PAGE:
The 18 winning projects shortlisted in the Field Constructs Design Competition flag a range of pressing socio-environmental issues through whimsical takes on interactive public art. The exhibits will occupy an old landfill and brownfield in Austin within the Circle Acres nature reserve, turning the site into a bizarre outdoor museum teeming with site-responsive sculptures and unforeseen creatures. Here, we take a look at some of the winning proposals to be displayed from November 14–22. Cloudfill by Blake Smith, John Cunningham, Seth Brunner (New York) This three-part installation is made of plastic bottles stuffed in bags. Each piece is specifically designed for either forestland, wetlands, or dry land, and references a different environmental issue, from deforestation to strip mining and microplastics in the ocean, to advance the educational mission of the Ecology Action of Texas. A floating bridge is planned for the park’s wetland area, which used to be a quarry.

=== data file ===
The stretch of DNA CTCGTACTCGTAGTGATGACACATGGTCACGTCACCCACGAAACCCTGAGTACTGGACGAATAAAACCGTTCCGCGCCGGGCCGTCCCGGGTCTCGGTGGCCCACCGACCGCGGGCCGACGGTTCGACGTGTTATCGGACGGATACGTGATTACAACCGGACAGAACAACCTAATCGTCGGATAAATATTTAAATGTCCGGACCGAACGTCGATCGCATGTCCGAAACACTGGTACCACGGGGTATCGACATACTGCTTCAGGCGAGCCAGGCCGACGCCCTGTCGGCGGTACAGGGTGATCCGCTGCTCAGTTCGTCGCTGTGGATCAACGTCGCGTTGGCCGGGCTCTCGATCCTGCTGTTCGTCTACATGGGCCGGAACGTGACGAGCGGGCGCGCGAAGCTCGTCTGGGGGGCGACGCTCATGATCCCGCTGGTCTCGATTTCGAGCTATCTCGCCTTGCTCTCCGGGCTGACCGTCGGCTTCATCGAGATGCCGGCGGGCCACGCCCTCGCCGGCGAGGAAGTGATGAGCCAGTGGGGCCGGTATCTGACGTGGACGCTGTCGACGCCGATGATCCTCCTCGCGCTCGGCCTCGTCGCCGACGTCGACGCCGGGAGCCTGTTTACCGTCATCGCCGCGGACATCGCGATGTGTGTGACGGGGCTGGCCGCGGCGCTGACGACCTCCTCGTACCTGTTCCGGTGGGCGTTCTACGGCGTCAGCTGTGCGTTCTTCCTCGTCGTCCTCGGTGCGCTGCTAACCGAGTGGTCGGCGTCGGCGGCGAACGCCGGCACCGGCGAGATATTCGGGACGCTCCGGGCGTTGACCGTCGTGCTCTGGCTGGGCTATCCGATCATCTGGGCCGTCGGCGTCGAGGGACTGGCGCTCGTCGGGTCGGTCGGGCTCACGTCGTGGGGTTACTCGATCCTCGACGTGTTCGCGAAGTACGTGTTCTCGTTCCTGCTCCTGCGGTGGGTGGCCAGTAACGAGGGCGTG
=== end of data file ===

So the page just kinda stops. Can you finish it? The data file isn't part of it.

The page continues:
Commpost by Daniel Gillen, Colby Suter, Gustav Fagerstrom (Beijing)These disorienting camel humps rising in the middle of a field are an educational commentary about composting. Visitors scan QR codes or use the on-site WiFi to learn about ecological food disposal. Like a LEGO set, it comes with a step-by-step assembly manual and can still function with minimal component parts. Visitors can throw scraps and water into pits within the sculpture and watch them turn into dirt. Dis-Figure by Aptum Architecture (Syracuse) This vaguely equestrian sculpture looms out of the swampy shadows like a guardian angel. Built from a wood frame covered in latex, the sculpture reportedly “glows” and changes appearance throughout the day. “Through the intertwining of skeleton and mutilated skin, a digitally enhanced structure and its biodegradable latex ornamentation disfigures the form and, in turn, alludes to a new reading of ‘form meets nature’ as the grotesque, the uncanny, and the unexpected,” said the architects. Las Piñatas by Goujon Design (Austin) This exhibition bespeaks the proverbial tension between development and preservation. The giant piñatas pay homage to a local family-owned piñata store that was razed in early 2015 by a pair of transplanted property developers in the city’s rapidly gentrifying East Austin neighborhoods. “The low-income and predominantly Hispanic neighborhood of Montopolis”—where the park is located—“will inevitably become another friction point between the development of a ‘new’ Austin and the preservation of ‘old’ Austin,” according to Field Constructs. Meat Church Field Kitchen by Jordan Bartelt, Scrap Marshall (Los Angeles) The design for this short-lived smokehouse riffs on a lone church standing in the Texas barrens, where seasoned grill-masters prepare juicy meats to be consumed with others like at a church picnic. However, folks of all faiths are welcome at this non-denominational gathering.